Accelerating access for rare disease patients – the need to harmonise Europe’s regulation
Santhera is putting the needs of rare disease patients at the heart of its rare disease speciality business. Chief Executive Officer Thomas Meier, PhD, talks about the company’s mission – and how rationalising Europe’s drug review systems could help patients.
Set up in 2004 through the merger of two start-up biotech companies, Swiss-based Santhera is now emerging as one of the fastest-growing rare disease pharma companies in Europe.
Santhera received its first European marketing authorisation in September 2015 with the approval of Raxone in the treatment of patients with the rare eye condition Leber’s hereditary optic neuropathy (LHON). Raxone is the first and only medicine to be approved for this condition, and the first to be approved for any mitochondrial disorder: a major milestone in the rare disease field.
The next frontier for the company is Duchenne muscular dystrophy (DMD), where it is pursuing a licence for Raxone to help maintain respiratory function in patients.
The company’s CEO Thomas Meier says all 120 employees at the company are dedicated to finding new treatments for these overlooked, life-altering diseases.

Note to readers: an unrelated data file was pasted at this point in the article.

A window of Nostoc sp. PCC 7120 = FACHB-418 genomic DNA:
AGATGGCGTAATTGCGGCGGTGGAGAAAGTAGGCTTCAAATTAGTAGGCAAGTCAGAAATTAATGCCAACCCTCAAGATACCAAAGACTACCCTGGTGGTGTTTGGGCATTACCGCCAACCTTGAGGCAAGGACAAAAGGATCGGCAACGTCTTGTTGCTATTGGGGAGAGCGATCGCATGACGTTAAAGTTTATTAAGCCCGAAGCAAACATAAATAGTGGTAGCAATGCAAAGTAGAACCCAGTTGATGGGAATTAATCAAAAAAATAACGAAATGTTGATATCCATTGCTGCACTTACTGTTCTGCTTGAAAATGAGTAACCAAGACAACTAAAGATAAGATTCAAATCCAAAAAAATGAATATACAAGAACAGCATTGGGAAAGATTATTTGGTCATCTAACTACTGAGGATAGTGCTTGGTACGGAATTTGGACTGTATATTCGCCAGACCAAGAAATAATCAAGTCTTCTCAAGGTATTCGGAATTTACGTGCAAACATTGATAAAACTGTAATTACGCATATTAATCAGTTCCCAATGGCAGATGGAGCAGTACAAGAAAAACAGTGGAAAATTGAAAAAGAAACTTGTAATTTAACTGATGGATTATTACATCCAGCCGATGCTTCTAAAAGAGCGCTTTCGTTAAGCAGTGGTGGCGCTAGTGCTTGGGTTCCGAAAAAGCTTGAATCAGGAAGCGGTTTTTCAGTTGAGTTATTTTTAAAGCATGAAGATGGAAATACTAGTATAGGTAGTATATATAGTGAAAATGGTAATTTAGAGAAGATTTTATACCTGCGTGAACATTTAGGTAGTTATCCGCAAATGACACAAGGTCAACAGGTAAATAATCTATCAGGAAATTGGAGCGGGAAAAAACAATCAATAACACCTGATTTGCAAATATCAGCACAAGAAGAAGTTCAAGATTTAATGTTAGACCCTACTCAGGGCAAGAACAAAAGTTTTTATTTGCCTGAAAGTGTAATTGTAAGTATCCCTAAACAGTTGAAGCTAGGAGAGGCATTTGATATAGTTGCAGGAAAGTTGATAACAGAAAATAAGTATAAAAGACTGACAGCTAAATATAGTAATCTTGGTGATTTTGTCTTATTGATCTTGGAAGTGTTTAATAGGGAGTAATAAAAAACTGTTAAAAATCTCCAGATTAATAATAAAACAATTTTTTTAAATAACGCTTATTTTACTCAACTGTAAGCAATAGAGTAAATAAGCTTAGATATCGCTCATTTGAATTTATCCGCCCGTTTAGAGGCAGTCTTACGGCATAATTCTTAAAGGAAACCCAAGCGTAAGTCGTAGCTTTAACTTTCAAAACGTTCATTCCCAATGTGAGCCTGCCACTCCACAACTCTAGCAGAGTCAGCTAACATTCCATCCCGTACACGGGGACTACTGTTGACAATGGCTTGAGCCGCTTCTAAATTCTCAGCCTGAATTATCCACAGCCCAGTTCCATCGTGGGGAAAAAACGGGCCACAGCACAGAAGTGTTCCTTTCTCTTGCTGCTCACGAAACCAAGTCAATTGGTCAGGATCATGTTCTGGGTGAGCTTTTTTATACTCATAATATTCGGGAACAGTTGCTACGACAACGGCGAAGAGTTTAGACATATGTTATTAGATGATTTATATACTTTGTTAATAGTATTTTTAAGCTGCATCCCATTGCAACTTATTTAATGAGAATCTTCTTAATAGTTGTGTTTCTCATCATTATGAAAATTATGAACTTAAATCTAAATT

Thomas Meier talks about rare disease patients
Most particularly, Santhera also have two experienced experts who are solely focused on patient advocacy work, which includes regular interactions with patient organisations, as well as individual patients and their families. Occasionally, they even help introduce patients to an appropriate patient organisation.
This work is led by Vanessa dos Reis Ferreira, PhD, MBA in Europe, and by Jodi Wolff, PhD, in the US.
Thomas Meier says that central to Vanessa’s and Jodi’s interactions with patients and their families is that they are listening and willing to understanding what is most important in their lives.
“We listen very closely to what patients and patient organisations have to say. For example, we recently had a workshop with a DMD patient advocacy group to learn about access to support for pulmonary function, which we are especially interested in.”
He says it is also important to understand the variation in access to services and care across European countries.
Santhera is now raising awareness around the importance of maintaining pulmonary function in DMD, and Thomas says patients are very grateful for this initiative. That’s because until now there were hardly any tools to educate doctors and patients in their respective countries about loss of respiratory function in DMD, which ultimately is a life-threatening complication.
“We have our ears on the ground and talk regularly with these patient groups – we get their feedback and have an open conversation with them.”
Thomas stresses that Vanessa and Jodi have no commercial targets to drive up sales of Santhera’s product; instead they engage, listen and help build awareness in the medical and wider social community.